Kirbister Loch in Orphir, Orkney
Kirbister Loch in Orphir, Orkney photo © Copyright Charles Tait

March in Orkney – Fresh air, daffodils and the first lambs

Spring was the Orcadian poet George Mackay Brown‘s favourite time of year. It’s easy to see why, the winter ebbs away as the month of March progresses. Bright daffodils fill the roadside verges, and the first lambs appear in the fields.

In the wilder parts of Orkney, Hen Harriers patrol the skies and waterfowl glide across the lochans.

Though March usually starts with blashy (wet and blowy) weather, the winds eventually become a little gentler and less chilly.

Sunset at the Standing Stones of Stenness in Orkney
Sunset at the Standing Stones of Stenness in Orkney photo © Copyright Charles Tait

April in Orkney – Visitor attractions open and seabirds return

As the weather improves in Orkney and the days lengthen during April, the natural beauty of the islands comes to the forefront.

Seabirds return to the cliffs and wildflowers appear along the roadside. Hen Harriers skydance over the moorland. This is the rare bird of prey’s magnificent courtship dance! The summer soundtrack in Orkney – Curlew and Oystercatcher calls – can now be heard.

Though Orkney’s most popular visitor attractions (Skara Brae, the Ring of Brodgar, Maeshowe, St Magnus Cathedral and the Italian Chapel) are open all year round, those visitor attractions which close over the winter (the Broch of Gurness and the Bishop’s and Earl’s Palaces, amongst others) usually open during April.

View from the Brough of Birsay in Orkney
View from the Brough of Birsay in Orkney photo © Copyright Charles Tait

May in Orkney – Warmth, music, and wildflowers

May is always a wonderful month in Orkney. The weather is that bit warmer and the breeze is much gentler. The main influx of visitors has yet to arrive. The seabird cliffs team with Fulmer, Razorbill, and Puffins, and the landscape is green and colourful with flowers. May is the best time to find the rare flower Primula Scotica on Orkney’s cliffs.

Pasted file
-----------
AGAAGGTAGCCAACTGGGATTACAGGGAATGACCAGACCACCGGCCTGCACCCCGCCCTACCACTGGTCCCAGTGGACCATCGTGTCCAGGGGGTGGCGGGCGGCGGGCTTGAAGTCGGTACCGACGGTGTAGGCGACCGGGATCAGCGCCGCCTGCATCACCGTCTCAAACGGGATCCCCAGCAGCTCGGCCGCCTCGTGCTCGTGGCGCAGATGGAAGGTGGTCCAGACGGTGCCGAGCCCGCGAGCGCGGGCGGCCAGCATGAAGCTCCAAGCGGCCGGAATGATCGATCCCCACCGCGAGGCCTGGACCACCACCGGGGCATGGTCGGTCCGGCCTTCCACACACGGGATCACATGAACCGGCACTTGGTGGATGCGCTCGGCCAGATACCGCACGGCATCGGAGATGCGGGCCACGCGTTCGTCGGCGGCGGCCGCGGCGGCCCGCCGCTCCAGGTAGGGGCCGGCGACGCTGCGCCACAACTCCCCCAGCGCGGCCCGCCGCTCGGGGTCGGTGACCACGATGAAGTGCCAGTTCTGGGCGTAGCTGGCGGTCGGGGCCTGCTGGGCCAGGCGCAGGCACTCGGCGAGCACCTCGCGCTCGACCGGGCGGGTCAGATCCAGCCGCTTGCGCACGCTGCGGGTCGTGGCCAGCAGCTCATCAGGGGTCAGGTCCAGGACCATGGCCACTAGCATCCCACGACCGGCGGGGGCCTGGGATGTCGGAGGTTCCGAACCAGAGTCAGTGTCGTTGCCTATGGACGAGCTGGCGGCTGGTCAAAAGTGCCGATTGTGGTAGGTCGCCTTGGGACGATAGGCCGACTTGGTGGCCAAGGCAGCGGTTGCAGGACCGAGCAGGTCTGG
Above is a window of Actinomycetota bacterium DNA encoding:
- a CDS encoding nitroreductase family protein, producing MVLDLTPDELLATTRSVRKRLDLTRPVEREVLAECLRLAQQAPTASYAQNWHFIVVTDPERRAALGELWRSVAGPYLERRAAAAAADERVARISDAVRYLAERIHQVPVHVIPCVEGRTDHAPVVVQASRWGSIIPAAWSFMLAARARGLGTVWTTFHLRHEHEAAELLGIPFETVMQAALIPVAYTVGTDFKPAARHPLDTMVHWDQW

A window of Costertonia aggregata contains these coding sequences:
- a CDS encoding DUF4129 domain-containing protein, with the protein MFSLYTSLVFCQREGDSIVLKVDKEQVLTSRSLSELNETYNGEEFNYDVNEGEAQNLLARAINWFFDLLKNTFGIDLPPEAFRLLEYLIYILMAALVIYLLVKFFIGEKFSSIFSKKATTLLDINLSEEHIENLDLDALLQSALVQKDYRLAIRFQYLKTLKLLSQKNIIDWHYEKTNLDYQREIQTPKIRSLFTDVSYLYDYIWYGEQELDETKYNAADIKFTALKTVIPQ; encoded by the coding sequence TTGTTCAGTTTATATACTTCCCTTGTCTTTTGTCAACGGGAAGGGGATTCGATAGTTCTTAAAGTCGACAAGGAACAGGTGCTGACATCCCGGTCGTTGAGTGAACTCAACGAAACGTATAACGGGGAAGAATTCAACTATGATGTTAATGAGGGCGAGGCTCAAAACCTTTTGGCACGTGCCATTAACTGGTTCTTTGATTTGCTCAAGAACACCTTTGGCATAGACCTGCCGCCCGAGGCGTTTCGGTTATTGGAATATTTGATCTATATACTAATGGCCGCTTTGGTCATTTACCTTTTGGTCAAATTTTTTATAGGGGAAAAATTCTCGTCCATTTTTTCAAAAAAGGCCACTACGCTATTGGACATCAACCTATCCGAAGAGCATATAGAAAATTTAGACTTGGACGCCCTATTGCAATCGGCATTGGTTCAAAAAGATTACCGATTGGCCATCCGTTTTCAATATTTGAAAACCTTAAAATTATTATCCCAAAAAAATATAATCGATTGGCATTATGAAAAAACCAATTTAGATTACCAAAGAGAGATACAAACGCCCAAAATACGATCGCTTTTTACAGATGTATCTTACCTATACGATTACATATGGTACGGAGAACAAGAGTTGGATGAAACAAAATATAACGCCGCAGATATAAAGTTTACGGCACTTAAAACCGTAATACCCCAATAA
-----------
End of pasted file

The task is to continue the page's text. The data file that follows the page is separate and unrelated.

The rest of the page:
Some of Orkney’s best festivals take place in May. During the Orkney Folk Festival there are superb concerts to attend, and the streets and pubs become lively with traditional music. The Orkney Nature Festival celebrates wild Orkney with a range of fun activities for all the family.

In May Orkney celebrates its close ties with Norway. For 500 years the Northern Isles were ruled by Norse Earls. On Norwegian Constitution Day Islanders welcome Norwegian visitors dressed in traditional outfits for a service and concert in St Magnus Cathedral.

The whalebone at Skipi Geo in Birsay, Orkney
The whalebone at Skipi Geo in Birsay, Orkney photo © Copyright Charles Tait

June in Orkney – When the sun barely sets at Midsummer

As midsummer approaches and the days become longer, Orkney is a very special place to be. The warm summer air echoes with bird calls and the sea glitters brightly. We would recommend a visit to a beach, a walk along the cliffs to see the seabirds, or a visit to the Ring of Brodgar on the Summer Solstice.

On the longest day, the sun sets at 21.30 and rises at 03.00. At this time of year, with the glow of the sun lingering just under the horizon, it never really gets dark. This magical light is known as Simmer Dim in Shetland and the Grimlins in Orkney.